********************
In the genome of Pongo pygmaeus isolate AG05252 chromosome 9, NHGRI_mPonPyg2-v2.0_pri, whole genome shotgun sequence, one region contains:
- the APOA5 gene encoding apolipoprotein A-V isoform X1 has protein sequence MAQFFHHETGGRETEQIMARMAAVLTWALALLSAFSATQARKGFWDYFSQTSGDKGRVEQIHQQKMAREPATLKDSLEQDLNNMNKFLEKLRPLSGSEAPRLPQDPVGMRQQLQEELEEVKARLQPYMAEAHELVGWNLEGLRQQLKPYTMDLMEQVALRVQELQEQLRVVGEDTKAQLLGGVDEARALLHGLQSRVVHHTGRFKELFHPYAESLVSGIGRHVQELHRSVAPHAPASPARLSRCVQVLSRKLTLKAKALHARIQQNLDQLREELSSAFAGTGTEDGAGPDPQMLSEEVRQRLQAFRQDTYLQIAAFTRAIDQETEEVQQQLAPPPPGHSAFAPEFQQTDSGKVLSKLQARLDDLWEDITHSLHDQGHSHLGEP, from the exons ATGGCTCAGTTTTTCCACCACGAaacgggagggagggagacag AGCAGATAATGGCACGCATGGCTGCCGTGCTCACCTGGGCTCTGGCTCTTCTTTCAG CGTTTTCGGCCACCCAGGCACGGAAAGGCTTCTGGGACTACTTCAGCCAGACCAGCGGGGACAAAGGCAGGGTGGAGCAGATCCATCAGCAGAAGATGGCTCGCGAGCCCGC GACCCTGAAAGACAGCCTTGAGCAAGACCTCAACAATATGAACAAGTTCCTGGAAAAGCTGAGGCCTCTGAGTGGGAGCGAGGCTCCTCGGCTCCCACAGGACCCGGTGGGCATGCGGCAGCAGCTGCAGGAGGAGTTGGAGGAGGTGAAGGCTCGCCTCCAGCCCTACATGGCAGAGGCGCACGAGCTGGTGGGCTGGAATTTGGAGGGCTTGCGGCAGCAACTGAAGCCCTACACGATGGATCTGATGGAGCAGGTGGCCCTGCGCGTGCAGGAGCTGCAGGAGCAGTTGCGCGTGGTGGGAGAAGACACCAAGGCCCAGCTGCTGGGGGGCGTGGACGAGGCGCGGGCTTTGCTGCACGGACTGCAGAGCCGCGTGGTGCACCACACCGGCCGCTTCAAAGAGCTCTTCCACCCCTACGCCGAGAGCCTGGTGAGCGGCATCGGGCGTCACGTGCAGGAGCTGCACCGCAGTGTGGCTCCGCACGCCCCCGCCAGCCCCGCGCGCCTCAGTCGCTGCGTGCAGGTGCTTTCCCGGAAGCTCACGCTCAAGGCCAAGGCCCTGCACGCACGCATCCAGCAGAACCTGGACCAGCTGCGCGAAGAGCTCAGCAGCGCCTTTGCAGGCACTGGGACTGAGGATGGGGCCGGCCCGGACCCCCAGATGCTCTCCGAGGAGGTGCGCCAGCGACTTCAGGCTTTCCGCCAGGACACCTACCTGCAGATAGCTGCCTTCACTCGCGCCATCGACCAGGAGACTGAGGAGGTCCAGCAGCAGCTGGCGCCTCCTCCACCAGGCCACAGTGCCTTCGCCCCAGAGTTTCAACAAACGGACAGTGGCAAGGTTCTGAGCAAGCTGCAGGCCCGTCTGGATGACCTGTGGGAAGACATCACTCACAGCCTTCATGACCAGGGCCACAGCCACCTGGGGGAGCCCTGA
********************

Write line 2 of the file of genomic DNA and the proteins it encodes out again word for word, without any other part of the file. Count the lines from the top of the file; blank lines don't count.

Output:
- the APOA5 gene encoding apolipoprotein A-V isoform X1 has protein sequence MAQFFHHETGGRETEQIMARMAAVLTWALALLSAFSATQARKGFWDYFSQTSGDKGRVEQIHQQKMAREPATLKDSLEQDLNNMNKFLEKLRPLSGSEAPRLPQDPVGMRQQLQEELEEVKARLQPYMAEAHELVGWNLEGLRQQLKPYTMDLMEQVALRVQELQEQLRVVGEDTKAQLLGGVDEARALLHGLQSRVVHHTGRFKELFHPYAESLVSGIGRHVQELHRSVAPHAPASPARLSRCVQVLSRKLTLKAKALHARIQQNLDQLREELSSAFAGTGTEDGAGPDPQMLSEEVRQRLQAFRQDTYLQIAAFTRAIDQETEEVQQQLAPPPPGHSAFAPEFQQTDSGKVLSKLQARLDDLWEDITHSLHDQGHSHLGEP, from the exons ATGGCTCAGTTTTTCCACCACGAaacgggagggagggagacag AGCAGATAATGGCACGCATGGCTGCCGTGCTCACCTGGGCTCTGGCTCTTCTTTCAG CGTTTTCGGCCACCCAGGCACGGAAAGGCTTCTGGGACTACTTCAGCCAGACCAGCGGGGACAAAGGCAGGGTGGAGCAGATCCATCAGCAGAAGATGGCTCGCGAGCCCGC GACCCTGAAAGACAGCCTTGAGCAAGACCTCAACAATATGAACAAGTTCCTGGAAAAGCTGAGGCCTCTGAGTGGGAGCGAGGCTCCTCGGCTCCCACAGGACCCGGTGGGCATGCGGCAGCAGCTGCAGGAGGAGTTGGAGGAGGTGAAGGCTCGCCTCCAGCCCTACATGGCAGAGGCGCACGAGCTGGTGGGCTGGAATTTGGAGGGCTTGCGGCAGCAACTGAAGCCCTACACGATGGATCTGATGGAGCAGGTGGCCCTGCGCGTGCAGGAGCTGCAGGAGCAGTTGCGCGTGGTGGGAGAAGACACCAAGGCCCAGCTGCTGGGGGGCGTGGACGAGGCGCGGGCTTTGCTGCACGGACTGCAGAGCCGCGTGGTGCACCACACCGGCCGCTTCAAAGAGCTCTTCCACCCCTACGCCGAGAGCCTGGTGAGCGGCATCGGGCGTCACGTGCAGGAGCTGCACCGCAGTGTGGCTCCGCACGCCCCCGCCAGCCCCGCGCGCCTCAGTCGCTGCGTGCAGGTGCTTTCCCGGAAGCTCACGCTCAAGGCCAAGGCCCTGCACGCACGCATCCAGCAGAACCTGGACCAGCTGCGCGAAGAGCTCAGCAGCGCCTTTGCAGGCACTGGGACTGAGGATGGGGCCGGCCCGGACCCCCAGATGCTCTCCGAGGAGGTGCGCCAGCGACTTCAGGCTTTCCGCCAGGACACCTACCTGCAGATAGCTGCCTTCACTCGCGCCATCGACCAGGAGACTGAGGAGGTCCAGCAGCAGCTGGCGCCTCCTCCACCAGGCCACAGTGCCTTCGCCCCAGAGTTTCAACAAACGGACAGTGGCAAGGTTCTGAGCAAGCTGCAGGCCCGTCTGGATGACCTGTGGGAAGACATCACTCACAGCCTTCATGACCAGGGCCACAGCCACCTGGGGGAGCCCTGA